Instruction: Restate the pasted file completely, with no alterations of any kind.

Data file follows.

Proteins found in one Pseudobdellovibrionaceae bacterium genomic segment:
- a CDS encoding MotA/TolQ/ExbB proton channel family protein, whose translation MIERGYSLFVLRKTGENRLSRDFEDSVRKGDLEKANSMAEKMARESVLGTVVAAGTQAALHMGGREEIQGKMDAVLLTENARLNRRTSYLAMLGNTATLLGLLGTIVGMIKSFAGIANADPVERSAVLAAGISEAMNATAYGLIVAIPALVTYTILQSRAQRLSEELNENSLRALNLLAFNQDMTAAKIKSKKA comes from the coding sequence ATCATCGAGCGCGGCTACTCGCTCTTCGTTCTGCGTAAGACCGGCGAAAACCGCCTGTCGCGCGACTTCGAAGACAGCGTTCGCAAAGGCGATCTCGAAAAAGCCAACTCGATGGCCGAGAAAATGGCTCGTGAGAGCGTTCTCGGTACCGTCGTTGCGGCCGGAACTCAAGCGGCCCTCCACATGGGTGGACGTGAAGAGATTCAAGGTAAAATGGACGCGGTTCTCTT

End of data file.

Proteins found in one Pseudobdellovibrionaceae bacterium genomic segment:
- a CDS encoding MotA/TolQ/ExbB proton channel family protein, whose translation MIERGYSLFVLRKTGENRLSRDFEDSVRKGDLEKANSMAEKMARESVLGTVVAAGTQAALHMGGREEIQGKMDAVLLTENARLNRRTSYLAMLGNTATLLGLLGTIVGMIKSFAGIANADPVERSAVLAAGISEAMNATAYGLIVAIPALVTYTILQSRAQRLSEELNENSLRALNLLAFNQDMTAAKIKSKKA comes from the coding sequence ATCATCGAGCGCGGCTACTCGCTCTTCGTTCTGCGTAAGACCGGCGAAAACCGCCTGTCGCGCGACTTCGAAGACAGCGTTCGCAAAGGCGATCTCGAAAAAGCCAACTCGATGGCCGAGAAAATGGCTCGTGAGAGCGTTCTCGGTACCGTCGTTGCGGCCGGAACTCAAGCGGCCCTCCACATGGGTGGACGTGAAGAGATTCAAGGTAAAATGGACGCGGTTCTCTT